The Promise of Ash Wednesday

The Promise of Ash Wednesday

by Jennifer Collins

Ash Wednesday is the beginning of the season of Lent. Lent is a time of preparation before Easter, and Easter is the great celebration of Christ’s Resurrection. Although they have a somber tone, Ash Wednesday and Lent are focused on our hope in Jesus.  At Gloria Dei, we observe Ash Wednesday by gathering for an evening service.  The service is solemn, but follows a familiar pattern: confession and absolution; hymns and prayer; readings and responses drawn from God’s Word; Sacrament of the Altar, Christ’s Body and Blood.

Unique to Ash Wednesday is the Imposition of Ashes. This rite is available at the very beginning of the service and it looks like this: those who want to participate come forward and kneel or stand at the rail where normally we receive the Sacrament of the Altar. Pastor goes from person to person, saying “Remember that you are dust, and to dust you shall return,” as he dips his thumb into the container of ash and draws a smudgy cross on their forehead. These words of Genesis 3:19 are a reminder of our mortality and weakness.

The ashes are made by burning the palm leaves from last year’s Palm Sunday. Palm Sunday, or Sunday of the Passion, is the Sunday before Easter Sunday. We wave palm leaves and carry them into the sanctuary, a little like the crowds who welcomed Jesus as He rode into Jerusalem.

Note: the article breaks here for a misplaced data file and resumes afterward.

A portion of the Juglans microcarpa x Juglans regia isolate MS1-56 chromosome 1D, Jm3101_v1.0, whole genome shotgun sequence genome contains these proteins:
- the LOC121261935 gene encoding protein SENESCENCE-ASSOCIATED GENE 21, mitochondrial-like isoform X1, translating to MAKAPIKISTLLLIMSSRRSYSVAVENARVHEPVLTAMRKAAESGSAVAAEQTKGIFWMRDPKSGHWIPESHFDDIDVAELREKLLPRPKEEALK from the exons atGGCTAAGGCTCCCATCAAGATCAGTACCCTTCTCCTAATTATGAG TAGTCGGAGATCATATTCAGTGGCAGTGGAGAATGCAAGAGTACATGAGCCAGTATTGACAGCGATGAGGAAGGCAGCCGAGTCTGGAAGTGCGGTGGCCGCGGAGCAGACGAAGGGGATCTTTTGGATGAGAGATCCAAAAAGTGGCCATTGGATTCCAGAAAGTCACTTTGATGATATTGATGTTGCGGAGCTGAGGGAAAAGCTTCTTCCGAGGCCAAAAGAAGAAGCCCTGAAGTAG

“And the crowds that went before him and that followed him were shouting ‘Hosanna to the Son of David! Blessed is He who comes in the name of the Lord!’” (Matt 21:9)

Hosanna is a Hebrew word, meaning literally “Save [us], we beseech Thee!”

The hope of that crowd was to be saved from the occupying enemy, not realizing Jesus was THE Savior, THE Prince of Peace, THE one who was to save His people from their sins.

We also need a savior from our sins. Thanks be to God that in His great love for the world—for me and for you—He has provided a savior: Jesus Christ, our Lord. 

The ash cross on our forehead is a Hosanna made visible and personal: “I am Yours, save me!” (Psalm 119:94), both a plea and a response of trust in our Savior. It proclaims that we belong to Him, and are trusting only in the saving sacrifice of Jesus Christ on the cross.

Redeemed and forgiven, we are strengthened to love and serve those around us.

This season of Lent, let us cling to the hope we profess, for He who promised is faithful to save us!